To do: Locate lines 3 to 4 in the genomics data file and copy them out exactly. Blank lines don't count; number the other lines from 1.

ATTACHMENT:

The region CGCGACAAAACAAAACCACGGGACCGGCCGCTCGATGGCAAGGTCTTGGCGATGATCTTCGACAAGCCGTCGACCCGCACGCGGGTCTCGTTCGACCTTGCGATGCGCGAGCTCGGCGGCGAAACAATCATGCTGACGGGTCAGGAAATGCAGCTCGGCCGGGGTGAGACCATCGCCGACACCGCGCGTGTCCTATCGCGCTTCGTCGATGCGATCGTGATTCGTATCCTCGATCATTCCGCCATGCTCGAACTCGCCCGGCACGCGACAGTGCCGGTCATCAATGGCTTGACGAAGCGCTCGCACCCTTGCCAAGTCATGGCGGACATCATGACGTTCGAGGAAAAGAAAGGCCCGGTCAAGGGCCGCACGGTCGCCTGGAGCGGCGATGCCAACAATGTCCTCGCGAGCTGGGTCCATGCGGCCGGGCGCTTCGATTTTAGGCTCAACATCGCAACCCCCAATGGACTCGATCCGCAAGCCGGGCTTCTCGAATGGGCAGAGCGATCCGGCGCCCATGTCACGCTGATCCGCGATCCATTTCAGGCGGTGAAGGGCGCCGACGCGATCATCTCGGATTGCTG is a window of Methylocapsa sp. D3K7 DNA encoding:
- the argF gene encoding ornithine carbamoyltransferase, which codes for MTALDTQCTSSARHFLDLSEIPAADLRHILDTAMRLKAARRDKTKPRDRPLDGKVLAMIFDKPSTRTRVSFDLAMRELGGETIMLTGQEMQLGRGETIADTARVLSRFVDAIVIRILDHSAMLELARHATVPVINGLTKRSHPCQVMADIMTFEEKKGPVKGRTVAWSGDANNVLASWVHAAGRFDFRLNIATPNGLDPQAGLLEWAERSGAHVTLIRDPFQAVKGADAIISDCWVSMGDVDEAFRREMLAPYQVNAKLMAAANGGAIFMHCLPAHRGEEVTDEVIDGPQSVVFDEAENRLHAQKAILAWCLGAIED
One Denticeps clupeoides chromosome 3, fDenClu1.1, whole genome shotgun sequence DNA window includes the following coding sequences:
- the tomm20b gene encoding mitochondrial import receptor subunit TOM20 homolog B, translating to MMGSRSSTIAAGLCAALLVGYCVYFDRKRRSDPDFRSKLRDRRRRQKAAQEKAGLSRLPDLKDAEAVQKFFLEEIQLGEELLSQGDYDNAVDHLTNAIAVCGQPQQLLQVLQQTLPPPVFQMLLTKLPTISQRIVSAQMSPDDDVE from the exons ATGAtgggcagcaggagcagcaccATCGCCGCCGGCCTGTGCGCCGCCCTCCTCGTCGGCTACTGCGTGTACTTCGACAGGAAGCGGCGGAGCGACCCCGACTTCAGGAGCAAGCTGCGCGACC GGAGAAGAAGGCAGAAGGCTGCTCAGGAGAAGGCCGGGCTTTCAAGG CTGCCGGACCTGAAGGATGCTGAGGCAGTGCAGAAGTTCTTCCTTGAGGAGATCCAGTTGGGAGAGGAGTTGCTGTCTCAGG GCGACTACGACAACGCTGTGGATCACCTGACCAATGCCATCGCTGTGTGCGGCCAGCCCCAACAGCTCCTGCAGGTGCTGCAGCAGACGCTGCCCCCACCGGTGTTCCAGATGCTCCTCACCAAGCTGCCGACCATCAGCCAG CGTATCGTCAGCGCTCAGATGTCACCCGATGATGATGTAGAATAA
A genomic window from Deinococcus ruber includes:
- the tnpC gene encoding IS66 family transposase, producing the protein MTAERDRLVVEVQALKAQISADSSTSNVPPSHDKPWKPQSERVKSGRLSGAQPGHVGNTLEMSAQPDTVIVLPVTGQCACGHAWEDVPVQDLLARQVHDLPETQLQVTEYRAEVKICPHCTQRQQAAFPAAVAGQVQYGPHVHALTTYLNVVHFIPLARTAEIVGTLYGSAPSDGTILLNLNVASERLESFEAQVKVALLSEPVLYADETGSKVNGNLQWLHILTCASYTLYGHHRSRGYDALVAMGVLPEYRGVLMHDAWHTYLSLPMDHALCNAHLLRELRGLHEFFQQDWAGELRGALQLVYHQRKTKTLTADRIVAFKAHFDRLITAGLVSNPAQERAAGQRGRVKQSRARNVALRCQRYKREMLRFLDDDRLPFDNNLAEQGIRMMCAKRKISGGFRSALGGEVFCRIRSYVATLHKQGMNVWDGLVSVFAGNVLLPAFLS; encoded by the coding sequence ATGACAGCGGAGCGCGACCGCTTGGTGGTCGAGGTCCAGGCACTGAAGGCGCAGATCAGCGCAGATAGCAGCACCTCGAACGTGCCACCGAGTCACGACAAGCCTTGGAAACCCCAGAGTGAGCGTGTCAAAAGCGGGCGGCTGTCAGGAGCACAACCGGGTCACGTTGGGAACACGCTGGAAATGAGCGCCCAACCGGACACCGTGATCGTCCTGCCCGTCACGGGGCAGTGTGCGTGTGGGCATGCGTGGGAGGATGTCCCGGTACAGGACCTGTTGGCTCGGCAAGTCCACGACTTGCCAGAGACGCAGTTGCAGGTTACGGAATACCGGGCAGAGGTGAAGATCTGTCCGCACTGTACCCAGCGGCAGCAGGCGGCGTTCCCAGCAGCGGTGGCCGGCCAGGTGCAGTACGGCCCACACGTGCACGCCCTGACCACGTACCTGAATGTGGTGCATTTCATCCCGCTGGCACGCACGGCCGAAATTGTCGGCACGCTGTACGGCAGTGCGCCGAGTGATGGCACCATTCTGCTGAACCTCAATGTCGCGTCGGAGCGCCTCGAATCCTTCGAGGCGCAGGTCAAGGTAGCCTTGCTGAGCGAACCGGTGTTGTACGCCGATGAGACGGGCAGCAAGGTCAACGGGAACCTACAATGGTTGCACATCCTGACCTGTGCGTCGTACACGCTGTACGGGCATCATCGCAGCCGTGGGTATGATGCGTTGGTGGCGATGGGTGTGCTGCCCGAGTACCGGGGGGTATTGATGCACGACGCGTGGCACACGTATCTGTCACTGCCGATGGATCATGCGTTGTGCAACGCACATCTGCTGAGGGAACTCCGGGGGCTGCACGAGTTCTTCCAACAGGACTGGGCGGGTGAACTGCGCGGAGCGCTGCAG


One Denticeps clupeoides chromosome 3, fDenClu1.1, whole genome shotgun sequence DNA window includes the following coding sequences:
- the tomm20b gene encoding mitochondrial import receptor subunit TOM20 homolog B, translating to MMGSRSSTIAAGLCAALLVGYCVYFDRKRRSDPDFRSKLRDRRRRQKAAQEKAGLSRLPDLKDAEAVQKFFLEEIQLGEELLSQGDYDNAVDHLTNAIAVCGQPQQLLQVLQQTLPPPVFQMLLTKLPTISQRIVSAQMSPDDDVE from the exons ATGAtgggcagcaggagcagcaccATCGCCGCCGGCCTGTGCGCCGCCCTCCTCGTCGGCTACTGCGTGTACTTCGACAGGAAGCGGCGGAGCGACCCCGACTTCAGGAGCAAGCTGCGCGACC GGAGAAGAAGGCAGAAGGCTGCTCAGGAGAAGGCCGGGCTTTCAAGG CTGCCGGACCTGAAGGATGCTGAGGCAGTGCAGAAGTTCTTCCTTGAGGAGATCCAGTTGGGAGAGGAGTTGCTGTCTCAGG GCGACTACGACAACGCTGTGGATCACCTGACCAATGCCATCGCTGTGTGCGGCCAGCCCCAACAGCTCCTGCAGGTGCTGCAGCAGACGCTGCCCCCACCGGTGTTCCAGATGCTCCTCACCAAGCTGCCGACCATCAGCCAG CGTATCGTCAGCGCTCAGATGTCACCCGATGATGATGTAGAATAA